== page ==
Across the Pacific, undersea cables weave between island nations, bringing them online and, in some cases, connecting them to Australia, but some governments fear this interconnectivity comes with risk.
ICANN and the Korea Internet and Security Agency (KISA) today announced that the fifth edition of the Asia Pacific Internet Governance Academy (APIGA) will not be held in 2020.
Government delegates from sixteen Pacific countries recently attended a workshop aimed at overcoming barriers to participating in global Internet governance discussions, such as those taking place within the ICANN community.
The two-day capacity development workshop, themed “Harnessing the Potential of the Pacific GAC Representatives for Better Participation in ICANN,” took place on 28-29 April 2017 in Nadi, Fiji. Organized by ICANN, in cooperation with the Governmental Advisory Committee (GAC) Under-served Regions Working Group, it was supported by the Fiji Government’s Department of Communications.
The 20 government delegates in attendance were ICANN GAC members and represented these Pacific nations: Australia, Cook Islands, Federated State of Mircronesia, Fiji, Kiribati, Marshall Islands, Nauru, Niue, Palau, Papua New Guinea, Samoa, Solomon Islands, Tokelau, Tonga, Tuvalu and Vanuatu.
“ICANN welcomes the participation of all stakeholders, including governments,” said Â SavÃ© Vocea, ICANN‘s Vice President of Stakeholder Engagement for Australia and the Pacific Islands. “ICANN is dedicated to demand-driven engagement, and we are happy to see that all the Pacific GAC members were present at this workshop, which demonstrates their willingness to be part of the process.”
Pacific nations face many challenges that inhibit their full ability to participate in global platforms such as ICANN. These include inadequate Internet access and a lack of human resources.
During the two-day workshop, the GAC representatives were introduced to ICANN and its policy development process, as well as high interest topics such as Domain Name System abuse. The delegates also learned about issues and working groups that required their immediate attention.
Shivnesh Prasad, Director of the Department of Communications, Government of Fiji, said during his opening remarks, “We are really happy to host this workshop. We often feel forgotten as a region in Internet governance discussions. It is challenging for us to participate in ICANN, as we do not have full understanding of the issues being discussed within the GAC.”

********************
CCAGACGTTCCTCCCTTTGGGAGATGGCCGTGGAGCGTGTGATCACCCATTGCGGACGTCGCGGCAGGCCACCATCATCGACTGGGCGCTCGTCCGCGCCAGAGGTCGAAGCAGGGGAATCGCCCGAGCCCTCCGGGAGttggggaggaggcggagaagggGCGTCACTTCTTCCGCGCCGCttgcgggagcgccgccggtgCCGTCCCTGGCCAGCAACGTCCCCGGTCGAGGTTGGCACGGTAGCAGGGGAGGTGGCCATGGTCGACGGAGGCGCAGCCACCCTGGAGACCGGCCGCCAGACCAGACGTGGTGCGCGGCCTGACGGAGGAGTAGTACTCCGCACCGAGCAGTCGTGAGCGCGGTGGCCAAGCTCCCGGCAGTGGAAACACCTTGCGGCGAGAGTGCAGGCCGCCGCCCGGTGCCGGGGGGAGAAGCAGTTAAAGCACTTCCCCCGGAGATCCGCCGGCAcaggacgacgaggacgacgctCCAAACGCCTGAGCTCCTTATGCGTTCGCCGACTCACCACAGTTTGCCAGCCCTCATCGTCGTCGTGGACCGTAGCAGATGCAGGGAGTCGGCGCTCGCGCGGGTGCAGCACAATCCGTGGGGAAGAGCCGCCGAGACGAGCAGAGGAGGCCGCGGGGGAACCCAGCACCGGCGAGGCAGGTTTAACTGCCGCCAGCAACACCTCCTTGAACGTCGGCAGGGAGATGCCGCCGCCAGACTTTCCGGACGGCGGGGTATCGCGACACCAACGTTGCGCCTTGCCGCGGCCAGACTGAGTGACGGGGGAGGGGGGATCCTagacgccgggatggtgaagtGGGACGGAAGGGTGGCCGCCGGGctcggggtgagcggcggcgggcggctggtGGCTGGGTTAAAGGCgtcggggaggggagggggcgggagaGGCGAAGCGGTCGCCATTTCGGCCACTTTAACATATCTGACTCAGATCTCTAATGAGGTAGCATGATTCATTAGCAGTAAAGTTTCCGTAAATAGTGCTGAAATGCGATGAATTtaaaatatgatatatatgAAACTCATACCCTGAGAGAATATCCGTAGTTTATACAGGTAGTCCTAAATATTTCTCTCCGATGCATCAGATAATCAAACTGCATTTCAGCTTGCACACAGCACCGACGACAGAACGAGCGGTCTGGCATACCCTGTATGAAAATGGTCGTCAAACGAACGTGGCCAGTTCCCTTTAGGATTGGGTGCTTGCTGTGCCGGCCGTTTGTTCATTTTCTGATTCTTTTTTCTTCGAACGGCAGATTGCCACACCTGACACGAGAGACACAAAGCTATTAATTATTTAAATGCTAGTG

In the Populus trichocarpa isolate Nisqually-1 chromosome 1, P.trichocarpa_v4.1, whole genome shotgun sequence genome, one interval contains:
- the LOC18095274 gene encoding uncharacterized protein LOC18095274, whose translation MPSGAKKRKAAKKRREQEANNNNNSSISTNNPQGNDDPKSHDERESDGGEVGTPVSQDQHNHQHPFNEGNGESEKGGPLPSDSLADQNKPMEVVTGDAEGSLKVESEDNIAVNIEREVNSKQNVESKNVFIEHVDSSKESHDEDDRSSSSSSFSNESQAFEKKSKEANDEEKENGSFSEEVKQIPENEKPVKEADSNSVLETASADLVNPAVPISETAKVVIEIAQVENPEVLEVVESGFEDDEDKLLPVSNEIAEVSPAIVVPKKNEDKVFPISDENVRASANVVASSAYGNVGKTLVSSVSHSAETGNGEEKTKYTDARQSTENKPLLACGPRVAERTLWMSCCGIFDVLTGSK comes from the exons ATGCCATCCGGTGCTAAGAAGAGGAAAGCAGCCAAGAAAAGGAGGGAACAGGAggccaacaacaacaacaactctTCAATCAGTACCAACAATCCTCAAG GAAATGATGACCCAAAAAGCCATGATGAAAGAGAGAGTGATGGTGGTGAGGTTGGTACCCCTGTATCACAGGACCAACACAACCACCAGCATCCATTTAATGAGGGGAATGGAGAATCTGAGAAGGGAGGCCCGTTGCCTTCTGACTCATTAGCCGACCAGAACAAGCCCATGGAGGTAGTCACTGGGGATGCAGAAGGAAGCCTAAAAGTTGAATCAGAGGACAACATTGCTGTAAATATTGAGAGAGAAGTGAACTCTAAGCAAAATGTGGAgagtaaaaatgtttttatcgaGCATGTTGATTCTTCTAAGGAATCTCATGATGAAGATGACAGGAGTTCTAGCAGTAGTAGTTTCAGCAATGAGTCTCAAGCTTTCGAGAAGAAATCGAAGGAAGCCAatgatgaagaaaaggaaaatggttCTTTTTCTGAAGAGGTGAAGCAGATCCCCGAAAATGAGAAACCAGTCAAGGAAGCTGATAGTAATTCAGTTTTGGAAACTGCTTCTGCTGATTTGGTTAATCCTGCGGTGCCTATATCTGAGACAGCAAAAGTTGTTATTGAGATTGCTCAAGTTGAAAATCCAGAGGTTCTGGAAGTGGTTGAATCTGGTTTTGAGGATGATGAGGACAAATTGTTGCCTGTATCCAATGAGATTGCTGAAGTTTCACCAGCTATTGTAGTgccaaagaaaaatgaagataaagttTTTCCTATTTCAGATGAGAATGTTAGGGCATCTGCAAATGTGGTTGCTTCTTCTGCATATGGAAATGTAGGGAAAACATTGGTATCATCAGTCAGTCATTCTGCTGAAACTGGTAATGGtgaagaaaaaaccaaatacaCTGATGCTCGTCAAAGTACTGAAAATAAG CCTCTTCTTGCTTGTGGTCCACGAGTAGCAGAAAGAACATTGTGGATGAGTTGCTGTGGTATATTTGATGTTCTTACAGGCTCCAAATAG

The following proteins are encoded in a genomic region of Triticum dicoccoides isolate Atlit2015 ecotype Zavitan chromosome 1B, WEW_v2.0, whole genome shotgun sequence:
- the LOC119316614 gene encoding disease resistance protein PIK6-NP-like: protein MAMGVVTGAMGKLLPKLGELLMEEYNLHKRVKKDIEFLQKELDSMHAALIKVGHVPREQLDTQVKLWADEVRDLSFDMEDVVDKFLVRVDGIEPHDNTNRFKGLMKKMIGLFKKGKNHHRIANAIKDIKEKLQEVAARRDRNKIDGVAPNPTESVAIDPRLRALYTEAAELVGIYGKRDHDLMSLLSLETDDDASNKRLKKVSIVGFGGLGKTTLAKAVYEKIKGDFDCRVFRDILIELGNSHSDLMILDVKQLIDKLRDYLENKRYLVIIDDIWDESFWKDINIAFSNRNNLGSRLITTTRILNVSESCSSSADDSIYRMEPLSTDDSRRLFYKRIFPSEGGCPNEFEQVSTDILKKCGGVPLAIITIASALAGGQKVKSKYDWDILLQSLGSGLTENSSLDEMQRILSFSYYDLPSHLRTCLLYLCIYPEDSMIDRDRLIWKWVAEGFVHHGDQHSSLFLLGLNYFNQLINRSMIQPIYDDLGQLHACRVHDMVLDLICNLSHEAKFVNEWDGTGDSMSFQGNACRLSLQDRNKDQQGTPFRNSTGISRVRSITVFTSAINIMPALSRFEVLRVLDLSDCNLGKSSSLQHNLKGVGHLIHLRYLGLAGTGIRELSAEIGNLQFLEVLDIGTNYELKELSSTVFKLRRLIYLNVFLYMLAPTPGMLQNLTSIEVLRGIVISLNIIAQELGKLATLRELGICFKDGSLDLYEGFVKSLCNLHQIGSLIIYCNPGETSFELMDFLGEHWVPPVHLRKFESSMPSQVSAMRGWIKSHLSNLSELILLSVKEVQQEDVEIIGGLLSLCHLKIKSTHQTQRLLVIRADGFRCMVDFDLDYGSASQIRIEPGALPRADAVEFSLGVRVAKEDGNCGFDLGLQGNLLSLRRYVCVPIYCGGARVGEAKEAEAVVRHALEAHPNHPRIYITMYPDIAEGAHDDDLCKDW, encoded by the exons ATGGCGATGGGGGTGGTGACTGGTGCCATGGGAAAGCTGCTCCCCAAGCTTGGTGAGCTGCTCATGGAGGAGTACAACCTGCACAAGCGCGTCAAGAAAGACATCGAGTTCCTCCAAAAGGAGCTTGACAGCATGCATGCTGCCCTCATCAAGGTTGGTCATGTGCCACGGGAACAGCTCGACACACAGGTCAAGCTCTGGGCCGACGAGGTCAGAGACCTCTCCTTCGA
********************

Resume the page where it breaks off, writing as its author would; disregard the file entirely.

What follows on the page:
The workshop also included the participation of ICANN ecosystem partners, including the Asia Pacific Network Information Centre (APNIC), which discussed issues relating to Internet Protocol (IP) addresses and the Address Supporting Organization (ASO).
For photos on the capacity development workshop, please visit here.
For more information about the capacity development workshop for Pacific GAC representatives, please visit here [PDF, 247 KB].
This ICANN announcement was sourced from:
ICANN in cooperation with the ICANN Governmental Advisory Committee (GAC) Under-served Regions Working Group will hold the first capacity development workshop for Pacific GAC members and representatives from 28 â 29 April 2017 in Nadi, Fiji.
The workshop, themed “Harnessing the Potential of the Pacific GAC Representatives for Better Participation in ICANN“, will focus on raising awareness and assist in building capacity of Pacific GAC representatives and governments on how best to effectively participate and contribute to policy making at ICANN. It is supported by the Fiji Government’s Department of Communications.
Shivnesh Prasad, Director of the Department of Communications, Government of Fiji, will be making the opening remarks. 20 government delegates representing 16 Pacific countries (Australia, Cook Islands, Federated State of Mircronesia, Fiji, Kiribati, Marshall Islands, Nauru, Niue, Palau, Papua New Guinea, Samoa, Solomon Islands, Tokelau, Tonga, Tuvalu and Vanuatu) will also be attending the workshop.
For the Pacific region, challenges such as inadequate Internet access, human resource or unreliable Internet can make participation in ICANN difficult. The workshop will discuss ways to assist Pacific GAC representatives’ contribution to ICANN discussions. It will also introduce critical active relevant policy topics, working groups including relevant GAC and cross-community working groups that require the immediate attention and participation of GAC members. The workshop will seek feedback from the Pacific GAC representatives on how to better help them improve their regional footprint as well as at ICANN.
The workshop will cover a range of topics including:
- Introduction to the ICANN ecosystem
- Participation in ICANN‘s policy development process
- Discussion on domain names (new generic top-level domains (gTLD), country code top-level domains (ccTLDs), etc.) and role of GAC
- Security, stability and resiliency of the Internet
- Next steps for Pacific GAC representatives
The full agenda can be found here [PDF, 247 KB].
ICANN‘s mission is to help ensure a stable, secure and unified global Internet. To reach another person on the Internet, you need to type an address into your computer or other device â a name or a number. That address must be unique so computers know where to find each other. ICANN helps coordinate and support these unique identifiers across the world. ICANN was formed in 1998 as a not-for-profit public-benefit corporation and a community with participants from all over the world. For more information, please visit: www.icann.org
This ICANN announcement was sourced from: